Thursday, 2 May 2013

The 14% minimum wage announcement on Labour Day just reveals the folly of the man in charge 

No country with unemployment rates higher than 25% can afford the luxuries of 'minimum wage'. Increasing the minimum wage does not make economic sense for a third world economy with over 45% poverty, 40% unemployment, and without substantive government revenues.

Frankly, the government of Kenya does not have the economic muscle to invest in public works projects that can then allow them to dictate wages. They must negotiate effectively with the private sector and trade unions in order to have a workable formula. In principle the 14%, thrashed down the throats of the private sector will in the long run crowd out investment and exacerbate unemployment.

The typical urban poor should not rejoice in the 14% announcement. Why? This is nothing more than populist PR stunts that will neither increase employment nor improve the conditions of existing ones. See, the Kenya Association of Manufacturers already expressed their dissatisfaction and  I won’t be surprised if KEPSA follow suit.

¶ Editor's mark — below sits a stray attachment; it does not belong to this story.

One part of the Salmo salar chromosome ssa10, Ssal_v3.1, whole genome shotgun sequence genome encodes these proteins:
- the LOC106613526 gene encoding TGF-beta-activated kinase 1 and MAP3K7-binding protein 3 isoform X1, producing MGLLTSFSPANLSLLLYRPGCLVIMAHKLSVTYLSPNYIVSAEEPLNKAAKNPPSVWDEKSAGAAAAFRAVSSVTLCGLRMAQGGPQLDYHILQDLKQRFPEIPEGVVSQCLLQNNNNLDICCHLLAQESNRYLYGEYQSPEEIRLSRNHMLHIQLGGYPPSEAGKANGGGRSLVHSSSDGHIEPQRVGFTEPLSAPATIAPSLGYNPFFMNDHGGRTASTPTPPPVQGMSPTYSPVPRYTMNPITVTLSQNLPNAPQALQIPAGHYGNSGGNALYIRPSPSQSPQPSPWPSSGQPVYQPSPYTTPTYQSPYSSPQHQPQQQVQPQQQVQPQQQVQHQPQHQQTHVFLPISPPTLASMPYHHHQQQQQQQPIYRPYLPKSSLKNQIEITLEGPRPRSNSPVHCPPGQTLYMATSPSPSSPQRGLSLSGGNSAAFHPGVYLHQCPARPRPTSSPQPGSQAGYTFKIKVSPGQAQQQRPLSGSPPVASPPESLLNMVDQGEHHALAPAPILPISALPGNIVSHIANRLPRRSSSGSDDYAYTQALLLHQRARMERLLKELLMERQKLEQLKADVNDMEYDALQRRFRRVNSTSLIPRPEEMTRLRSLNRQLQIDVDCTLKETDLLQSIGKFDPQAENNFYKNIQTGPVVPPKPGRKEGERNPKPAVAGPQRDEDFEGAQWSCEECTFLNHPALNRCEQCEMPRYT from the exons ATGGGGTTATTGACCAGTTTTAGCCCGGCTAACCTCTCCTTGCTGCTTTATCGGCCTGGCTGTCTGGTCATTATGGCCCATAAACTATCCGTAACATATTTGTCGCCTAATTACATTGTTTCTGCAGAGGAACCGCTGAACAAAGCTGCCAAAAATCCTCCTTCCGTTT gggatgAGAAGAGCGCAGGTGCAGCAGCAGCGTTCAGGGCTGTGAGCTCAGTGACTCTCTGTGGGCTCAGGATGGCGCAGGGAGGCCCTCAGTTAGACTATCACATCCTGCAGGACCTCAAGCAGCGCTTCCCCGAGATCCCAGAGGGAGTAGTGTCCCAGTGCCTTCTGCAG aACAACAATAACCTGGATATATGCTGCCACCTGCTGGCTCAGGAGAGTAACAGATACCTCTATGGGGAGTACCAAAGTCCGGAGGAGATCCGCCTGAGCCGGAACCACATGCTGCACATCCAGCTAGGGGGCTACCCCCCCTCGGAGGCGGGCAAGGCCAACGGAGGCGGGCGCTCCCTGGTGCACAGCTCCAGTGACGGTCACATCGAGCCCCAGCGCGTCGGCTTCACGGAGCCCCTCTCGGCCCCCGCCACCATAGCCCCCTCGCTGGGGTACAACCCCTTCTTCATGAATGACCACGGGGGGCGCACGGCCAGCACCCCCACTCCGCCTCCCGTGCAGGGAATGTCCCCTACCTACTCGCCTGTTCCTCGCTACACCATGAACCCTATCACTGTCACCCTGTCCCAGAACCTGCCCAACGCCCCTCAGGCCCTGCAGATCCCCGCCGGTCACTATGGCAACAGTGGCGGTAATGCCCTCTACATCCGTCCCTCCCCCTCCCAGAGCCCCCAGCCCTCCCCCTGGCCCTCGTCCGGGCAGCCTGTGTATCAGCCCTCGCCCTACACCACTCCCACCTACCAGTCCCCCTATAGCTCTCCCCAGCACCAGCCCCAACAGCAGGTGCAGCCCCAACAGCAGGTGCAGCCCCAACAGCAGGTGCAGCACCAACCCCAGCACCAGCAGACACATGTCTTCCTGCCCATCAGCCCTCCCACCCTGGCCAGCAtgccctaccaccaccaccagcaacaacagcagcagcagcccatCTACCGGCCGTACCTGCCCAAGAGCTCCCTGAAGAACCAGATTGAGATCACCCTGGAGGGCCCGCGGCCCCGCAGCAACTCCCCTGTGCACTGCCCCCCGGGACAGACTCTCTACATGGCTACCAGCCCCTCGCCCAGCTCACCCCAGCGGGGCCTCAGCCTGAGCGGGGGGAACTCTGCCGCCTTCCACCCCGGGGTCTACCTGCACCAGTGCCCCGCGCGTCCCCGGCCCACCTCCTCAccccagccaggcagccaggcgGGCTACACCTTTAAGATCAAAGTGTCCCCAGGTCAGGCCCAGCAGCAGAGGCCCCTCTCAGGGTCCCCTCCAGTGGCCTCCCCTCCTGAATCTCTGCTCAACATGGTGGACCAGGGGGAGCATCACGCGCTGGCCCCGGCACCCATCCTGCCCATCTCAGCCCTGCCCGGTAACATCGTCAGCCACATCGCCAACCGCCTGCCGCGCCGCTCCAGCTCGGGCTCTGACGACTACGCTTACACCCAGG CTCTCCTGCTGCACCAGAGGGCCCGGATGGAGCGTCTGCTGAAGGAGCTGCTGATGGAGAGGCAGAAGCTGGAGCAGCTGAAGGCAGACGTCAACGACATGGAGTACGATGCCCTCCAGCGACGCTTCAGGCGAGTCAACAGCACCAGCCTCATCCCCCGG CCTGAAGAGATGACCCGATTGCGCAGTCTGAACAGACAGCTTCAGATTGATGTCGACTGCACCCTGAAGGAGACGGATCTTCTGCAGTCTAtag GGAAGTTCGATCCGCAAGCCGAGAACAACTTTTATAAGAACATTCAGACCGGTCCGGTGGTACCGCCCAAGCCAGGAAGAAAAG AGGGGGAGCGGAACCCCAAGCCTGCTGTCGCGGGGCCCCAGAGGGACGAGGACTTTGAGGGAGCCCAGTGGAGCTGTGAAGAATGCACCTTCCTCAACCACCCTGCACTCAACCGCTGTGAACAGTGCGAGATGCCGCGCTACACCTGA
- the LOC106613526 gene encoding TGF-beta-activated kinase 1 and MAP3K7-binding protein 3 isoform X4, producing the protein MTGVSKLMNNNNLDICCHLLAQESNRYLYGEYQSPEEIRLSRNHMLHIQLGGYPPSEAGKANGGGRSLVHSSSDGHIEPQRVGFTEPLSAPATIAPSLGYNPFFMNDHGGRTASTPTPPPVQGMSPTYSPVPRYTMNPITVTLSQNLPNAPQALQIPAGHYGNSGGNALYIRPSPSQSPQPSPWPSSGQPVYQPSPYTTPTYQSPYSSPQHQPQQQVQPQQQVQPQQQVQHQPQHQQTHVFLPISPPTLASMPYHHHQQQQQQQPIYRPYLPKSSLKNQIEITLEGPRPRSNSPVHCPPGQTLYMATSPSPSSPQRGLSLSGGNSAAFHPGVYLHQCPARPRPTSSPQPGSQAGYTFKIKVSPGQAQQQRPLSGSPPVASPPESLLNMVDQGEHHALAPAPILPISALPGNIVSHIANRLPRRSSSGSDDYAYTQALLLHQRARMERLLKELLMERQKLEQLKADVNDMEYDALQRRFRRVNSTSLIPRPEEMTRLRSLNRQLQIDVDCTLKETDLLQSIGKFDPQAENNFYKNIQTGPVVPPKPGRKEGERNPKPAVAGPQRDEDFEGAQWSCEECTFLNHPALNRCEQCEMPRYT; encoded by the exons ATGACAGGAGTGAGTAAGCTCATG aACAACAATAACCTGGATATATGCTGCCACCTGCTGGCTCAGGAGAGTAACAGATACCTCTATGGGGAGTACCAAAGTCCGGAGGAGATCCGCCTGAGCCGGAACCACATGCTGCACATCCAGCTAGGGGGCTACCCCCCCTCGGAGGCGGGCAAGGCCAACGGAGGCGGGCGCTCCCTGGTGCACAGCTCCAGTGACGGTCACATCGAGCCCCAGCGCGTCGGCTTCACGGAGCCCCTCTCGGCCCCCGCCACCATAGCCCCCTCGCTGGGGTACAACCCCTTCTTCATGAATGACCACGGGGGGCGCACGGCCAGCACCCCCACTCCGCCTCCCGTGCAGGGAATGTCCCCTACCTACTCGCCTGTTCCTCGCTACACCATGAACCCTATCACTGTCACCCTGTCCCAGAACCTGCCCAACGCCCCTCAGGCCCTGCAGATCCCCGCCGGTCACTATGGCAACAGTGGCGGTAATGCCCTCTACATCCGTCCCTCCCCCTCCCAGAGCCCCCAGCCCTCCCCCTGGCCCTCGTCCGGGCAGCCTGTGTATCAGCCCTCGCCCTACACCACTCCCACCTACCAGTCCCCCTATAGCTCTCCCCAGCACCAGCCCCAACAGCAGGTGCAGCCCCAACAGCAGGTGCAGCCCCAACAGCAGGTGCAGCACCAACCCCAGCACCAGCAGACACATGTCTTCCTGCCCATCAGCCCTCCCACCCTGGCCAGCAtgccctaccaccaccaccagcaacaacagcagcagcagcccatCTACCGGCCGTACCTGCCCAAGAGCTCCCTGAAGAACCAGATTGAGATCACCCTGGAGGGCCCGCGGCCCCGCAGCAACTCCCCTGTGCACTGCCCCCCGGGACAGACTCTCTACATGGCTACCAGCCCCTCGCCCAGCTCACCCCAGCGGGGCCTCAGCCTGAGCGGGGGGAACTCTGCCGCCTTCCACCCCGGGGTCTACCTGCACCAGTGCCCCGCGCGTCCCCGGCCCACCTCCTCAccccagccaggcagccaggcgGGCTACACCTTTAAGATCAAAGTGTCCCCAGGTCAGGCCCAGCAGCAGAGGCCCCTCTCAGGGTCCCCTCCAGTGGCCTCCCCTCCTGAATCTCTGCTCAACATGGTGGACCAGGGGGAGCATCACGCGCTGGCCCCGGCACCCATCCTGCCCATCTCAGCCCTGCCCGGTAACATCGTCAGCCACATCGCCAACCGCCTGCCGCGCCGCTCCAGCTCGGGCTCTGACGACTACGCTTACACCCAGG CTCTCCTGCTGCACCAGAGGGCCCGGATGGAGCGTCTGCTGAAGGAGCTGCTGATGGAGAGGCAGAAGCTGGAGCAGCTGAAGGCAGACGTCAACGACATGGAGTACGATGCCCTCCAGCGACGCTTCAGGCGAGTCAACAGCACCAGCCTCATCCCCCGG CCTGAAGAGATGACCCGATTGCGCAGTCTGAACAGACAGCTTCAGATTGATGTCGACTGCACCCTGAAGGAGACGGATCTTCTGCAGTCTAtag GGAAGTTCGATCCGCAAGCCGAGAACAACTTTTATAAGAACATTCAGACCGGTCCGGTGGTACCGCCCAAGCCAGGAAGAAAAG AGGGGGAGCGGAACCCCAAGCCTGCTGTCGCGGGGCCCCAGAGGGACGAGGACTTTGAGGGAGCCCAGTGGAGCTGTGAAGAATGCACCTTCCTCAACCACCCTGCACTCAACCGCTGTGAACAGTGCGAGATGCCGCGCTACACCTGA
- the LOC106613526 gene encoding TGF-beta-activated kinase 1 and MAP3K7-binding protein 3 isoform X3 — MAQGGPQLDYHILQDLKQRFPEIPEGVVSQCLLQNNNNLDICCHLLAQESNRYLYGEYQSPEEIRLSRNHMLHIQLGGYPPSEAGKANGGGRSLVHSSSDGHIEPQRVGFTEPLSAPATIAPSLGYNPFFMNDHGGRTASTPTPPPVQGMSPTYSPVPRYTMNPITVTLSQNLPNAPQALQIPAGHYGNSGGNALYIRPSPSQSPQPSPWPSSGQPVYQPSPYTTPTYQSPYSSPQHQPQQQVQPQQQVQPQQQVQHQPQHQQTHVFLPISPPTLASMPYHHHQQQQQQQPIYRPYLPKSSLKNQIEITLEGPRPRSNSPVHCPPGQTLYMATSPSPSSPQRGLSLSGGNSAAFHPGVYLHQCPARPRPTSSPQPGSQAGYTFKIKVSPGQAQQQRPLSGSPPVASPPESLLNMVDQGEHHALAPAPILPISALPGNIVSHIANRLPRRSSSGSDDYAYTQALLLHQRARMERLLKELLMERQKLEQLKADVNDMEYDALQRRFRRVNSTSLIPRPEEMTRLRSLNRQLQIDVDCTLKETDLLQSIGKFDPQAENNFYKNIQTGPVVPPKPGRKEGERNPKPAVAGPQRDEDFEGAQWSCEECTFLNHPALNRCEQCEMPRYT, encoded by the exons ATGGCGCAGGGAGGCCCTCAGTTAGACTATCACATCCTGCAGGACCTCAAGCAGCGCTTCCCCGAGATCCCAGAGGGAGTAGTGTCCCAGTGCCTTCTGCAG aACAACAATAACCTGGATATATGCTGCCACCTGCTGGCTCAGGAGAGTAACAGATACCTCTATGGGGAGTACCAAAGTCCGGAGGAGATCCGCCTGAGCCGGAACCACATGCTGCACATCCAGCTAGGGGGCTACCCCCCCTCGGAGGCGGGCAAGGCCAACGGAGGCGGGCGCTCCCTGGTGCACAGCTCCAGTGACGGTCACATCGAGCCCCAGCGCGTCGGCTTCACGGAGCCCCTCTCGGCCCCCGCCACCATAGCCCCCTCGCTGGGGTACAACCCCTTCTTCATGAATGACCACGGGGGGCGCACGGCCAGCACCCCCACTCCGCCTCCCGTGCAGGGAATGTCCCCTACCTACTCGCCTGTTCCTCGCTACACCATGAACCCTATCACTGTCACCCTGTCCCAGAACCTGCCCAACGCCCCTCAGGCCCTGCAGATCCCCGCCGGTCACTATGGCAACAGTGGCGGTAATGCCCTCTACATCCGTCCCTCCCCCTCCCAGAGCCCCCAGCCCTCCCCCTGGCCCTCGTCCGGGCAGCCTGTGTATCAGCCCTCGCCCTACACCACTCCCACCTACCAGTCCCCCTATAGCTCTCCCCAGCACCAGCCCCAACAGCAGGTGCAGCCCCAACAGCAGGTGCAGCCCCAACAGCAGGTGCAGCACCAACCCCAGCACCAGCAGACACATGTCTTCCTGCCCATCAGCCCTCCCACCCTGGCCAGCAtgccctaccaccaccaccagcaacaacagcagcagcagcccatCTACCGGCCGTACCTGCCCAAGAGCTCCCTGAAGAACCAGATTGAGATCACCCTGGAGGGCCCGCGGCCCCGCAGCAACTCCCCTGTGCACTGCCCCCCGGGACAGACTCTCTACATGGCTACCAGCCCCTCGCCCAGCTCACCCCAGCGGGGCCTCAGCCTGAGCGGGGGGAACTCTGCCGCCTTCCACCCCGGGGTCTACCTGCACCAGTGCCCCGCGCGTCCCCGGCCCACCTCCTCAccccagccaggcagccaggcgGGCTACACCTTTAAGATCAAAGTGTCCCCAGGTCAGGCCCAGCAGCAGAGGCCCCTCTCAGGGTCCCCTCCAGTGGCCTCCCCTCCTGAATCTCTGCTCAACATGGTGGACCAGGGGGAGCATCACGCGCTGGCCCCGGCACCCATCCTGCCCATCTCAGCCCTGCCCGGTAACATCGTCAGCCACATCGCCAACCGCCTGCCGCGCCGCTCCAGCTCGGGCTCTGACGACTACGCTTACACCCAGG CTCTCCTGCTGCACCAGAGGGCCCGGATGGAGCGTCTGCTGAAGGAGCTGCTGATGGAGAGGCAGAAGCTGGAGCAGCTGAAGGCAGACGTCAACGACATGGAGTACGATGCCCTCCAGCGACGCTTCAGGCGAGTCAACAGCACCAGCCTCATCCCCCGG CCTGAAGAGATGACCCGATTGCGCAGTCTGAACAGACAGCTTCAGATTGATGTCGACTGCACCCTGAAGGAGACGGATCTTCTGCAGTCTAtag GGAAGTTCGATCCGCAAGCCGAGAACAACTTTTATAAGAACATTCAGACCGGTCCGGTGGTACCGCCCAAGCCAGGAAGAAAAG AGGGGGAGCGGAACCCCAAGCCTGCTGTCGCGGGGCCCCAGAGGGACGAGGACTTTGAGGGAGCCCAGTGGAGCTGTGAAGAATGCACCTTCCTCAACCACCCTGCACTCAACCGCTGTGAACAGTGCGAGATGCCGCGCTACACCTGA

What you need to address unemployment especially for the young, average skilled or semi-skilled is labour intensive manufacturing like in apparel making (shoes, clothing etc) or electrical and electronics. These require little skill. Employers can thus afford to absorb a lot of labour (at a cheaper cost) while still managing to maintain sufficient turnovers. When you dictate the minimum wage – you simply telling these folks and the many others looking to come invest in Kenya to move elsewhere. The options are many. What such investors need is a cheap labour and a conducive business environment  - that is precisely what those in government should busy themselves with; not unilateral populist announcements.

Mr. President Sir, that decision is bad for business, bad for investment, bad for national income, bad for unemployment and bad for poverty reduction. What you need is an effective tri-partite mutual agreement between government, private sector and trade unions to meaningfully improve wages while still maintaining an attractive, competitive business/investment environment in Kenya.

Okwarohztake:  That 14% announcement just reveals the folly of the man in charge

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